Remember that everything (including movement) is magnified when you look through a pair of binoculars, especially your own shakes and tremors. So the higher the power, the harder it seems to hold the binoculars steady. 6, 7, or 8 power binoculars are easier for most people, even those with very steady hands, to hold reasonably still. The higher powers sound like a good deal, but often result in jiggly, blurred views. This is why 7x binoculars are chosen by so many experts, including the military.
Power affects brightness. Other things being equal, the higher the power, the dimmer the view. And power also affects the field of view of the binoculars. Again, everything being equal, the higher the power, the smaller the field of view. So, as you can see, power must be balanced against other desirable characteristics when choosing binoculars.

May 09, 2011 | Bushnell 240842 Binocular

1 Answer

I own the Bushnell binoculars 21-1242 waterproof. The focus knob is broken. Can it be fixed? Can not focus them.


easy they are under warranty for 30 years from date of purchase send therm back to bushnell...

Aug 23, 2010 | Bushnell H2O 13-2412 (12x42) Binocular

2 Answers

Unable to focus my Bushnell 7x35 insta-vision binoculars


insta-vision bino's are self focusing no adjustments.

Jun 05, 2009 | Bushnell "Insta-Focus" Binoculars

1 Answer

Bushnell insta-focus mechanism gets stuck.


they were famous for that, because the screwpin that holds the eyepice shaft is metal and the groove that it rides in is plastic, and eventually gets jammed....look where you put your fingers to adjust eyepieces. should be small metal plate in center of hinge(sometimes with bushnell logo) that will simply pry off by using small screw driver,and now you will be able to see if the screw is loose or damaged. good luck...larry@reichinstruments.com

Jan 14, 2009 | Bushnell "Insta-Focus" Binoculars

1 Answer

I would like to know where to send my husbands Minolta zoom 19514845 to be repaired. It is called a Minolta zoom stanard zoom, 8x-20x50, 3.1 degrees at 20x. The zoom does not work. You can focus without...


sorry to give you bad news , but most zoom binoculars are not worth cost to repair, they are made of either a small steel band or tiny metal gears to enable both sides to work simultaneously, once they are broken it is almost impossible to find matching parts. sorry....larry@reichinstruments.com

Dec 29, 2008 | Optics

1 Answer

Insta-Focus focusing problem


first open and close the binoculars untill they fit you eye width,now adjust left eye with the flat section located on the center hinge,now turn right eyepiece till clear. note: once you have adjusted right eyepiece you only have to leave it in that position in order to focus from near and far.........good luck......larry@reichinstruments.com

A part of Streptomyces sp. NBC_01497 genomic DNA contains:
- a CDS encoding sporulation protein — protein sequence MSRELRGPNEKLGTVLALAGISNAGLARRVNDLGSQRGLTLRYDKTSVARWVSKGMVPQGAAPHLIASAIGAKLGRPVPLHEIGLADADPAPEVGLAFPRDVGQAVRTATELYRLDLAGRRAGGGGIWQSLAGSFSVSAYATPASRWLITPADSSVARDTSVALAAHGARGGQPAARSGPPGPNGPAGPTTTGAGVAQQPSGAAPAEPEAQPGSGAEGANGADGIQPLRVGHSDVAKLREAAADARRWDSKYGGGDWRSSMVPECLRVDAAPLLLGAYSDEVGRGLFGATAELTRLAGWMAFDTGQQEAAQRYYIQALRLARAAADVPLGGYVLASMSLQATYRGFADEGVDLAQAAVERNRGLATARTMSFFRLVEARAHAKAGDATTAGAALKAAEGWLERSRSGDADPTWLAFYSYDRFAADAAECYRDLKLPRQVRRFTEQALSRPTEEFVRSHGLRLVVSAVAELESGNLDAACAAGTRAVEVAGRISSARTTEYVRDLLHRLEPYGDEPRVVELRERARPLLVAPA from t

Nov 24, 2008 | Bushnell "Insta-Focus" Binoculars

1 Answer

Bushnell 10 - 30X50 adjustment


on some models the center focus control is located on the center hinge,it should be flat,and not hard to find,if there is no center wheel this is where it should be...good luck...larry@reichinstruments.com

Nov 19, 2008 | Optics

1 Answer

Bushnell PowerView 13-1633 Binoculars


Hi - This called the diopter adjustment which compensates for small differences in focus between the left & right eyes.

See the following web page for adjusting :

http://www.birdwatching.com/optics/diopter_set.html

Please take a moment to rate this solution & let us know if the information given was useful to you - Good Luck!

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Sep 07, 2008 | Bushnell PowerView 13-1633 Binocular

1 Answer

Double image


The distance between the centers of the eyepieces of your binocular must be the same as the distance between your pupils. This distance is adjusted as follows: 1. Focus on a distant object. 2. Pivot the two halves of your binocular farther or closer apart until you can see a single unobstructed, circular field of view. Make sure to focus on a distant object when you do this because when you focus on a close object you always see two slightly overlapping circular fields. Your binocular may have a scale on the top, between the eyepieces, to help you remember this setting.

Aug 03, 2007 | Bushnell 10 x 42mm Sportsman Binoculars

1 Answer

Double vision


The distance between the centers of the eyepieces of your binocular must be the same as the distance between your pupils. This distance is adjusted as follows: 1. Focus on a distant object. 2. Pivot the two halves of your binocular farther or closer apart until you can see a single unobstructed, circular field of view. Make sure to focus on a distant object when you do this because when you focus on a close object you always see two slightly overlapping circular fields. Your binocular may have a scale on the top, between the eyepieces, to help you remember this setting.

Jul 03, 2007 | Bushnell Powerview - Compact 10 x 25...